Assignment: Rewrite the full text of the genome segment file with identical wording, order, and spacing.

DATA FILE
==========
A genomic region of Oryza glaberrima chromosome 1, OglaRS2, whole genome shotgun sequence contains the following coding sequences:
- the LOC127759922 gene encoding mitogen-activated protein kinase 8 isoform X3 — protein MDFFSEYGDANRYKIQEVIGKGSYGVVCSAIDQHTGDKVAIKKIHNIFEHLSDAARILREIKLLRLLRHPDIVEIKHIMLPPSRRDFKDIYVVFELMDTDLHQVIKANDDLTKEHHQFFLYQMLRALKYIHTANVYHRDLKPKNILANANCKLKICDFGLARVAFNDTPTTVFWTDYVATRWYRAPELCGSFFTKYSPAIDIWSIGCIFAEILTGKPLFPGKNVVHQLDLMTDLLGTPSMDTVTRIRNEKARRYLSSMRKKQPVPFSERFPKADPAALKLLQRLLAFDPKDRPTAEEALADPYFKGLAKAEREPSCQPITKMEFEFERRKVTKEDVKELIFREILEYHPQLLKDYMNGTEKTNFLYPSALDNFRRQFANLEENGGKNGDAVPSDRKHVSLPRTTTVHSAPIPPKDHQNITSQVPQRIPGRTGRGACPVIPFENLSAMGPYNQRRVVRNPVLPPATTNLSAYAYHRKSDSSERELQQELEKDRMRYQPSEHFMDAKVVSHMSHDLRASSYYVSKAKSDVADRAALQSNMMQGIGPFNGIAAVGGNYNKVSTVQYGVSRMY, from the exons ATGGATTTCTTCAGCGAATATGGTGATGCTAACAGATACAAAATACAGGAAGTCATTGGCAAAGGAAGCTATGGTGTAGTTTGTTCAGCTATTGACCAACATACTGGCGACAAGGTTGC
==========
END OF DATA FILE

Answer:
A genomic region of Oryza glaberrima chromosome 1, OglaRS2, whole genome shotgun sequence contains the following coding sequences:
- the LOC127759922 gene encoding mitogen-activated protein kinase 8 isoform X3 — protein MDFFSEYGDANRYKIQEVIGKGSYGVVCSAIDQHTGDKVAIKKIHNIFEHLSDAARILREIKLLRLLRHPDIVEIKHIMLPPSRRDFKDIYVVFELMDTDLHQVIKANDDLTKEHHQFFLYQMLRALKYIHTANVYHRDLKPKNILANANCKLKICDFGLARVAFNDTPTTVFWTDYVATRWYRAPELCGSFFTKYSPAIDIWSIGCIFAEILTGKPLFPGKNVVHQLDLMTDLLGTPSMDTVTRIRNEKARRYLSSMRKKQPVPFSERFPKADPAALKLLQRLLAFDPKDRPTAEEALADPYFKGLAKAEREPSCQPITKMEFEFERRKVTKEDVKELIFREILEYHPQLLKDYMNGTEKTNFLYPSALDNFRRQFANLEENGGKNGDAVPSDRKHVSLPRTTTVHSAPIPPKDHQNITSQVPQRIPGRTGRGACPVIPFENLSAMGPYNQRRVVRNPVLPPATTNLSAYAYHRKSDSSERELQQELEKDRMRYQPSEHFMDAKVVSHMSHDLRASSYYVSKAKSDVADRAALQSNMMQGIGPFNGIAAVGGNYNKVSTVQYGVSRMY, from the exons ATGGATTTCTTCAGCGAATATGGTGATGCTAACAGATACAAAATACAGGAAGTCATTGGCAAAGGAAGCTATGGTGTAGTTTGTTCAGCTATTGACCAACATACTGGCGACAAGGTTGC